Let the jars cool on a dish cloth, at least two inches apart. 
You will not remove the rings for 12-24 hours. 
At that point will check for a good seal.
I love to hear my lids popping as they cool.
With the traditional metal lids, a good seal will mean that the top has sunken in and the lid is tight on the rim.
You can store the jars for up to one year.




Amanda said...

This is a great tutorial. Your good with stuff like that.

Makes me eager to go find some pears. We planted 2 pear trees last fall, but it will be a while before we benefit from their fruit.

canned pears are {in my opinion} the best canned fruit. Don't you think?

btw, love the photo of you on the side bar!!!

Anonymous said...

I grew up canning and hated it then... now I would love to do it for my own family! This post makes me miss it.. =) I love your blog. It inspires and encourages me!

Gumbo Lily said...

Beautiful pears.
Beautiful jars of pears.
Beautiful zinnias next to beautiful jars of pears.

Well done!

Cheyenne said...

I love everything about this time of year, too. I love that you've written this out for folks and are so encouraging with it.

Bonnie said...

What a great tutorial. That photo of the red pear just about jumped off the screen. There is nothing better than the sound of that ping...sweet success.

The Coderlambian said...

Beautiful tutorial! Thanks for the information and encouragement!

~Kristin~ said...

Love this tutorial....
We were going to do peaches, but I have been baking with them and my boys have been eating them like crazy.
Maybe next year!
Gorgeous and inspiring photos!
Love, Kristin

Shannon said...

Those pears are beautiful! And they look delicious, too.

Thank you for sharing how to can them. This year is the first year I've tried canning...and so far I've canned a small batch of Cranberry/Pomegranate sauce, two batches of Salsa. And a few weeks ago I made my first batch of Peach Preserves!!!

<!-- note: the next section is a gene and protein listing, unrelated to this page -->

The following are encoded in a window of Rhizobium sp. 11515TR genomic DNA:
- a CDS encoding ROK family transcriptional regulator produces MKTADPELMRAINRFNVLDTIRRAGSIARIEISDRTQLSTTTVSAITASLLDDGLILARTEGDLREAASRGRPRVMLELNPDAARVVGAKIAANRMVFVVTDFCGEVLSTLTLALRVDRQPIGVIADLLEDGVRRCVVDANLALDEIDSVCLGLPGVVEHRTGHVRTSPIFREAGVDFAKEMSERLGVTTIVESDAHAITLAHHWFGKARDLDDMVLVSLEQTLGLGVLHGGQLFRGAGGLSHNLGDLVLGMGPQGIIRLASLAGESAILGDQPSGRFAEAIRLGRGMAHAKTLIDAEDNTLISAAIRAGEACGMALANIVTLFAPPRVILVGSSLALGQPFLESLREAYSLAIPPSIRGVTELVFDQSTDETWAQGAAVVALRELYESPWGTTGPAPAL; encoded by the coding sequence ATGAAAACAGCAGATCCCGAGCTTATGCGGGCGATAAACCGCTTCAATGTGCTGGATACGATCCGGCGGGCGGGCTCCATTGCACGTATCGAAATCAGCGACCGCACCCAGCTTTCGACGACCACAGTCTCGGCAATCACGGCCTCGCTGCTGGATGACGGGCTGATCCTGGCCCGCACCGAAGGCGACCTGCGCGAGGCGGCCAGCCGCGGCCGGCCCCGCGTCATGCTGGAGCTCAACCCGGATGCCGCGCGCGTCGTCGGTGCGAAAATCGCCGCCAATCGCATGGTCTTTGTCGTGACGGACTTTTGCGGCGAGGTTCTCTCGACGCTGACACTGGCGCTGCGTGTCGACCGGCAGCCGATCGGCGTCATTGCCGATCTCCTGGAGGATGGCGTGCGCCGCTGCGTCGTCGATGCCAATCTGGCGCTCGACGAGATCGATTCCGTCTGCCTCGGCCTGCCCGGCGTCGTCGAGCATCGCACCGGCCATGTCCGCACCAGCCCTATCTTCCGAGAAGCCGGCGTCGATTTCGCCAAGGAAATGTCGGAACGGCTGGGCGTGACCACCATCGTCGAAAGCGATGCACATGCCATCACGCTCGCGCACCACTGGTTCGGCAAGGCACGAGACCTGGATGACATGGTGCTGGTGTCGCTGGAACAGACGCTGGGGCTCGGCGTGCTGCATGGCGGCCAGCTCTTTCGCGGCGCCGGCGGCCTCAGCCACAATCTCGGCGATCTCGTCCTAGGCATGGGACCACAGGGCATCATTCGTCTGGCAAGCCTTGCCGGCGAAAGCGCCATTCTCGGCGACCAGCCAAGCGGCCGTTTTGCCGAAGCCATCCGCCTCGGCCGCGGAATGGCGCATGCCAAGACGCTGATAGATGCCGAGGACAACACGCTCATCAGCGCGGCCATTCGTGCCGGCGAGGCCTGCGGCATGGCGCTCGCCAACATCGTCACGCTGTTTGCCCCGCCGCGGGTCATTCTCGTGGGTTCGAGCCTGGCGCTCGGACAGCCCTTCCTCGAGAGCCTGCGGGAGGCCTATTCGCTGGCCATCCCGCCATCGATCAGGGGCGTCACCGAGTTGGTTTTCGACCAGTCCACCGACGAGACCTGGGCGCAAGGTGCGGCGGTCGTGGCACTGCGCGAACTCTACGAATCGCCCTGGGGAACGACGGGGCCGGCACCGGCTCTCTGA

I am going to keep this tutorial and try this sometime. It still seems a bit daunting...but, the results look well worth it. To think of having fresh pears in the middle of Winter makes me swoon :-)

CW said...

What happened to the pressure canner? Chicken out? :) You could do it, Jules! You can do it!:)

CW said...

And said friend opens mouth and inserts foot.... hmm, it needed to be washed first. I just remembered that you water bath pears and pressure salsa.... my memory is failing me!:)
How did salsa go, by the way?

Julia said...

Beth...my memory fails me everyday!! I am going to pressure can soon....I want to try your salsa! I did water bath a batch last night and it turned out great:). I might post about it today:). You are such an encouragement!



Dear Julia,

I've found your blog thanks to my dear friend Anne Marie's today post.

I am really happy to be here!
I enjoy your lifestyle and admire you (as well as Anne Marie) so much!

I'm going to visit some more posts now...


MWCasey said...

Thank you for this wonderful post. Your photos are beautiful! I have a question. Once you place the canner lid on the canner, do you start the timer right away (for 25 minutes), or do you wait for it to boil and then start the timer (for 25 minutes)? :)

MWCasey said...

Thank you for this wonderful post. Your photos are beautiful! I have a question. Once you place the canner lid on the canner, do you start the timer right away (for 25 minutes), or do you wait for it to boil and then start the timer (for 25 minutes)? :)